Japan’s Ryoyu Kobayashi dominated last year’s competition, finishing with 2,085 points to 1,349 for runner-up Stefan Kraft of Austria, the 2017 World Cup champion.

Kobayashi’s performance was a dramatic improvement over his previous season, when he finished no higher than sixth in any individual competition and was 24th overall. Last year, he had 15 wins and 23 podium finishes in 30 World Cup events, though he only managed fourth and 14th in the two world championship events.

The top American last season, Kevin Bickner, finished 51st overall, a drop from 39th the year before. He was 18th and 20th in the 2018 Olympic jumps.

Women’s World Cup action begins Dec. 6-8 in Lillehammer, Norway.

NBC Sports Gold will broadcast World Cup action throughout the season. This weekend, the qualifying jumps will air at noon ET Friday, the team event starts at 11:30 a.m. ET Saturday, and the individual competition is at 6 a.m. Sunday.

MORE: Full ski jumping broadcast schedule

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Snowboarding pioneer Jake Burton Carpenter dies at 65

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Jake Burton Carpenter, the pioneer who brought snowboarding to the masses and helped turn the sport into a billion-dollar business and Olympic showpiece, has died at 65.

He died Wednesday night in Burlington, Vermont, according to an email sent to the staff of the company he founded. Carpenter had emailed his staff this month saying, “You will not believe this, but my cancer has come back.” He had been diagnosed with testicular cancer in 2011 but after several months of therapy had been given a clean bill of health.

Carpenter quit his job in New York in 1977 to form the company now known simply as Burton. His goal was to advance the rudimentary snowboard, then called a “Snurfer,” which had been invented by Sherman Poppen a dozen years earlier.

It worked, and more than four decades later, snowboarding is a major fixture at the Winter Games and snowboards are as common as skis at resorts across the globe.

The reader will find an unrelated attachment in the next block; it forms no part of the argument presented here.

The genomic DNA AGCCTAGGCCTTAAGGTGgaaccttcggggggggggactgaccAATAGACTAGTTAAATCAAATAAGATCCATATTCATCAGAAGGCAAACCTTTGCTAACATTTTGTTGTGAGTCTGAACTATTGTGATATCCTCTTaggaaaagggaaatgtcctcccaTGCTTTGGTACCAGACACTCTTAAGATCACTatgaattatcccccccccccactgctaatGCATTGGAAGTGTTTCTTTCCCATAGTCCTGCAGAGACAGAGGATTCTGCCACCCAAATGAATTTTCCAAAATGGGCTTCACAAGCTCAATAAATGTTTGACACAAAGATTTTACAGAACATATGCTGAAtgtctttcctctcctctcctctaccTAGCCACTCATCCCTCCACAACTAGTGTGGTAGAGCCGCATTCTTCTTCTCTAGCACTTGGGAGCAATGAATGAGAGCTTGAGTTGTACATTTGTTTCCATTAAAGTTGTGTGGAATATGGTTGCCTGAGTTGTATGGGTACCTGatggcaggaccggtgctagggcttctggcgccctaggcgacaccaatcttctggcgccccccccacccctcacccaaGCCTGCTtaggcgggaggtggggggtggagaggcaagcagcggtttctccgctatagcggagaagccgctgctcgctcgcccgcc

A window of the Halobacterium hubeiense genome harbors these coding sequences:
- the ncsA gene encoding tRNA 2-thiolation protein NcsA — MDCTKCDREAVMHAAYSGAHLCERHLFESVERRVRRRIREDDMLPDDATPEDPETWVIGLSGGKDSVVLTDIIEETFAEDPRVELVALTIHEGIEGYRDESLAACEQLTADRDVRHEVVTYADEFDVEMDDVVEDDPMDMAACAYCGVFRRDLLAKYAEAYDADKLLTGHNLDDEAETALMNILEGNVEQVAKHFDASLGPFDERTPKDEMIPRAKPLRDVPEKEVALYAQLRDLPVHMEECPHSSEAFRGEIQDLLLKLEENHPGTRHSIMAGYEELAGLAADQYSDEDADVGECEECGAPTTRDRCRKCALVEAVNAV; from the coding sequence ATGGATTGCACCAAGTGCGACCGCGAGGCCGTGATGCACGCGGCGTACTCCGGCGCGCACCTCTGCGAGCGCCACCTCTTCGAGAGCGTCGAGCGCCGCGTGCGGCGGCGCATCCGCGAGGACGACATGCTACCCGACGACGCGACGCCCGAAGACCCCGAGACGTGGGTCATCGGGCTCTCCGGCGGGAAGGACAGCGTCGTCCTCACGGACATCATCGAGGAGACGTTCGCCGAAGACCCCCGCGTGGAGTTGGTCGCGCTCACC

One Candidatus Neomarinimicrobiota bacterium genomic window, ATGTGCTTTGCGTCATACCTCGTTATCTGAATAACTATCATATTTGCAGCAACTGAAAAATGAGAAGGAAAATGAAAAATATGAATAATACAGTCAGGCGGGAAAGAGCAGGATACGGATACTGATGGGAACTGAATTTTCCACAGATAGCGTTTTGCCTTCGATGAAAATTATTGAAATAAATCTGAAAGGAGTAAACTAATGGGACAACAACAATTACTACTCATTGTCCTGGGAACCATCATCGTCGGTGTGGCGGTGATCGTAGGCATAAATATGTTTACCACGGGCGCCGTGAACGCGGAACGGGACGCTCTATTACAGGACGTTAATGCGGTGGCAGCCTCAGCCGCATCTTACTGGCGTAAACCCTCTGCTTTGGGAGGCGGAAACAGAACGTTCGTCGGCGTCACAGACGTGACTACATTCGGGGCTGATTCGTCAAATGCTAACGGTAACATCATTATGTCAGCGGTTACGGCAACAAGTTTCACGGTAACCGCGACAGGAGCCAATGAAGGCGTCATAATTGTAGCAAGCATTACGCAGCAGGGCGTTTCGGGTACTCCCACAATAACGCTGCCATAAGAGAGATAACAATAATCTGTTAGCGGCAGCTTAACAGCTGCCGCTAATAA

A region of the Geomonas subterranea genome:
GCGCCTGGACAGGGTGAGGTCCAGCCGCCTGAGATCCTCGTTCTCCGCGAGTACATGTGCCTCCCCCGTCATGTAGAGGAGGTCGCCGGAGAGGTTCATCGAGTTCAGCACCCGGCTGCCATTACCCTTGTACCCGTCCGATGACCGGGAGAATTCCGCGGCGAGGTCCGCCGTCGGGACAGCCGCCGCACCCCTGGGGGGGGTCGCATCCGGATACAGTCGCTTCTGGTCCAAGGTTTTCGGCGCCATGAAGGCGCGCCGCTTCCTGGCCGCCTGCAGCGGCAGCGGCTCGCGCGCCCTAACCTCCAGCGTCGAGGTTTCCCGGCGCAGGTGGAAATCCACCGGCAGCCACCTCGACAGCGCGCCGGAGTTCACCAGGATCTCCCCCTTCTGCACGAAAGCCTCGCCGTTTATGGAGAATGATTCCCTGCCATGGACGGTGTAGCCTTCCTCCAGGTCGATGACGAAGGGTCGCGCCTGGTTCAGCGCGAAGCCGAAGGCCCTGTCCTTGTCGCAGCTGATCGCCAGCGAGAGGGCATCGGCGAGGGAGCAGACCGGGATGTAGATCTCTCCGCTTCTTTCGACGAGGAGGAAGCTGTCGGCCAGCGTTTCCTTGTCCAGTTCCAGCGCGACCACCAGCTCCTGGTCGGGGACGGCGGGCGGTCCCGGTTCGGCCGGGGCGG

“He was our founder, the soul of snowboarding, the one who gave us the sport we all love so much,” Burton co-CEO John Lacy said in his email to the staff.

It is virtually impossible to avoid the name “Burton” once the snow starts falling at any given mountain around the world these days. The name is plastered on the bottoms of snowboards, embroidered on jackets, stenciled into bindings.

At a bar in Pyeongchang, South Korea, not far from where snowboarding celebrated its 20th anniversary at the Olympics last year, there was a wall filled with Burton pictures and memorabilia — as sure a sign as any of the global reach of a company founded in his garage in Londonderry, Vermont.

The company sponsored pretty much every top rider at one time or another — from Shaun White to Kelly Clark to Chloe Kim.

Carpenter watched all his champions win their Olympic golds from near the finish line, never afraid to grind away in the mosh pit of snowboarders and snowboarding fans that he helped create.

In an interview in 2010, he said he was happy with how far his sport had come, and comfortable with where it was going.

“I had a vision there was a sport there, that it was more than just a sledding thing, which is all it was then,” Burton said. “We’re doing something that’s going to last here. It’s not like just hitting the lottery one day.”

Lacy said details about the celebration of Burton’s life would be coming soon but, for now, “I’d encourage everyone to do what Jake would be doing tomorrow, and that’s riding. It’s opening day at Stowe, so consider taking some turns together, in celebration of Jake.”